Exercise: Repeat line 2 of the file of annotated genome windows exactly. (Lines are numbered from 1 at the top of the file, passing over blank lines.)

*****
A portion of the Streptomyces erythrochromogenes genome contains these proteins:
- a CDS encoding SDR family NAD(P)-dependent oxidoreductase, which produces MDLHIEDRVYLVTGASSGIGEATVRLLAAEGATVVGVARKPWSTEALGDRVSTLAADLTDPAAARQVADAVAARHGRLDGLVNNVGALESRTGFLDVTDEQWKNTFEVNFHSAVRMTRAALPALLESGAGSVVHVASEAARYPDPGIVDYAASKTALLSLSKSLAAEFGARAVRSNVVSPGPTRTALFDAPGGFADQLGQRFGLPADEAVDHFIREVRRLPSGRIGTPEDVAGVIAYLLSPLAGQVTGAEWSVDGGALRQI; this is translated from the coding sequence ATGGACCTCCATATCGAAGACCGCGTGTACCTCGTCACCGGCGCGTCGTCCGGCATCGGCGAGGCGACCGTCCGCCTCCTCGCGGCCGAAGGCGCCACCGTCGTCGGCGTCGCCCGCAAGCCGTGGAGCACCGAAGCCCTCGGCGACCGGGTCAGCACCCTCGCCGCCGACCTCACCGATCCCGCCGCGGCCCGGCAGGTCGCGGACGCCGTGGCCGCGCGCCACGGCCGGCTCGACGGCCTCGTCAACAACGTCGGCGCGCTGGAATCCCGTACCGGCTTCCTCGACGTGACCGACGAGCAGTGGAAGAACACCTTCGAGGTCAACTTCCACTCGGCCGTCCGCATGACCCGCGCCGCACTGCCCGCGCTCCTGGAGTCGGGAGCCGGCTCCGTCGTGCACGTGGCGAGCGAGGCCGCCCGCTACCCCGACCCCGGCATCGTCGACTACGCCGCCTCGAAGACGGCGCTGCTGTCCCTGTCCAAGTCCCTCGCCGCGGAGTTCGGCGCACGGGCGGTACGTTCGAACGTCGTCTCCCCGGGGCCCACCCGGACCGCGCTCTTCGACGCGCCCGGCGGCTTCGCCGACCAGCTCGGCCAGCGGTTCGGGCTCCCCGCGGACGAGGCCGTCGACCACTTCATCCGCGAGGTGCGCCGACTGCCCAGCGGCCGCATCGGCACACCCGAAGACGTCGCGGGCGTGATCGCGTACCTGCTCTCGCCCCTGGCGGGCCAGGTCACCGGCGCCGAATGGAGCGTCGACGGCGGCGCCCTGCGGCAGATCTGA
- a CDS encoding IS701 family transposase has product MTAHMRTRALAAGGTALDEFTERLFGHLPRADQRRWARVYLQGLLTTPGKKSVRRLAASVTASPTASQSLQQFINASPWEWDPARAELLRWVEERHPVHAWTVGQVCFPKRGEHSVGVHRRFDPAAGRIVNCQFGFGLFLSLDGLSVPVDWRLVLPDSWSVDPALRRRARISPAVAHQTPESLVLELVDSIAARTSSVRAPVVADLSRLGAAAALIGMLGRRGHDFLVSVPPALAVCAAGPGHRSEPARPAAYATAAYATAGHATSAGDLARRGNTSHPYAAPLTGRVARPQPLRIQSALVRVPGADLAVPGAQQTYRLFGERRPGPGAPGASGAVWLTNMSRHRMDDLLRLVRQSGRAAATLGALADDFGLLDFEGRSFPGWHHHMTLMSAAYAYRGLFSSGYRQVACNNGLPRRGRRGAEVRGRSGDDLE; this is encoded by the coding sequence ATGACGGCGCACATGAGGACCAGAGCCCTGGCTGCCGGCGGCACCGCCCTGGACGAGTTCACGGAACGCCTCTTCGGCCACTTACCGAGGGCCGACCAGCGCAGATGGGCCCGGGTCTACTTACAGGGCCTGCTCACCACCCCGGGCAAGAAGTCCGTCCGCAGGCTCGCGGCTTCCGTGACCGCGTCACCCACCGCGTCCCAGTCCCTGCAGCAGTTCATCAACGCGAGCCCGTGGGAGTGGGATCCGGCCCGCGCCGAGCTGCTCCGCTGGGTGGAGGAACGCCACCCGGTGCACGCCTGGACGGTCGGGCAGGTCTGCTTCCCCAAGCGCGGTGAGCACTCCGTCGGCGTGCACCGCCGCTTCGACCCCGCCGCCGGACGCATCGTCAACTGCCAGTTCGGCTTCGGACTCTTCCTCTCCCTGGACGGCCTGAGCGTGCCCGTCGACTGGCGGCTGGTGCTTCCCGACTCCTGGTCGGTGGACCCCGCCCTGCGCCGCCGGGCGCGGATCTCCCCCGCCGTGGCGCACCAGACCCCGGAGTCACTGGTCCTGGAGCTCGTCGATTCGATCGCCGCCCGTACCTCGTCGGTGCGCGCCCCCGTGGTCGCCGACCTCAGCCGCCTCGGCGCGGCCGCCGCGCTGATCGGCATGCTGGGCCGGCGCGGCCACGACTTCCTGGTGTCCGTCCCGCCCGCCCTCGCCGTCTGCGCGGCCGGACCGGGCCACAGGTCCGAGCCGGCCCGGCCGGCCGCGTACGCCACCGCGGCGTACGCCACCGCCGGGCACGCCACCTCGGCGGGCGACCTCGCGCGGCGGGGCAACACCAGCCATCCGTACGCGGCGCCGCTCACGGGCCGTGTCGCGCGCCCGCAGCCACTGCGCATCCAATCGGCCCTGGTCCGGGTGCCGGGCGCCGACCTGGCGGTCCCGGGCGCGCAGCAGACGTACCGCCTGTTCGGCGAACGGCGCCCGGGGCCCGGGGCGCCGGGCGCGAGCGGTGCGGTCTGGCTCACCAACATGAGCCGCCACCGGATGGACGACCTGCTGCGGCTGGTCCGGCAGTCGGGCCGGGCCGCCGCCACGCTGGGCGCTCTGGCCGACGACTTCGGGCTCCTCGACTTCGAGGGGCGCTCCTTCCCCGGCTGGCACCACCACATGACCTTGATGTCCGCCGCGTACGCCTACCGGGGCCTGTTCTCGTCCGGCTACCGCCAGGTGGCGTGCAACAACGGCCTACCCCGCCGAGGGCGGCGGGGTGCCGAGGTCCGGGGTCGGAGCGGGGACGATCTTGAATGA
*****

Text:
- a CDS encoding SDR family NAD(P)-dependent oxidoreductase, which produces MDLHIEDRVYLVTGASSGIGEATVRLLAAEGATVVGVARKPWSTEALGDRVSTLAADLTDPAAARQVADAVAARHGRLDGLVNNVGALESRTGFLDVTDEQWKNTFEVNFHSAVRMTRAALPALLESGAGSVVHVASEAARYPDPGIVDYAASKTALLSLSKSLAAEFGARAVRSNVVSPGPTRTALFDAPGGFADQLGQRFGLPADEAVDHFIREVRRLPSGRIGTPEDVAGVIAYLLSPLAGQVTGAEWSVDGGALRQI; this is translated from the coding sequence ATGGACCTCCATATCGAAGACCGCGTGTACCTCGTCACCGGCGCGTCGTCCGGCATCGGCGAGGCGACCGTCCGCCTCCTCGCGGCCGAAGGCGCCACCGTCGTCGGCGTCGCCCGCAAGCCGTGGAGCACCGAAGCCCTCGGCGACCGGGTCAGCACCCTCGCCGCCGACCTCACCGATCCCGCCGCGGCCCGGCAGGTCGCGGACGCCGTGGCCGCGCGCCACGGCCGGCTCGACGGCCTCGTCAACAACGTCGGCGCGCTGGAATCCCGTACCGGCTTCCTCGACGTGACCGACGAGCAGTGGAAGAACACCTTCGAGGTCAACTTCCACTCGGCCGTCCGCATGACCCGCGCCGCACTGCCCGCGCTCCTGGAGTCGGGAGCCGGCTCCGTCGTGCACGTGGCGAGCGAGGCCGCCCGCTACCCCGACCCCGGCATCGTCGACTACGCCGCCTCGAAGACGGCGCTGCTGTCCCTGTCCAAGTCCCTCGCCGCGGAGTTCGGCGCACGGGCGGTACGTTCGAACGTCGTCTCCCCGGGGCCCACCCGGACCGCGCTCTTCGACGCGCCCGGCGGCTTCGCCGACCAGCTCGGCCAGCGGTTCGGGCTCCCCGCGGACGAGGCCGTCGACCACTTCATCCGCGAGGTGCGCCGACTGCCCAGCGGCCGCATCGGCACACCCGAAGACGTCGCGGGCGTGATCGCGTACCTGCTCTCGCCCCTGGCGGGCCAGGTCACCGGCGCCGAATGGAGCGTCGACGGCGGCGCCCTGCGGCAGATCTGA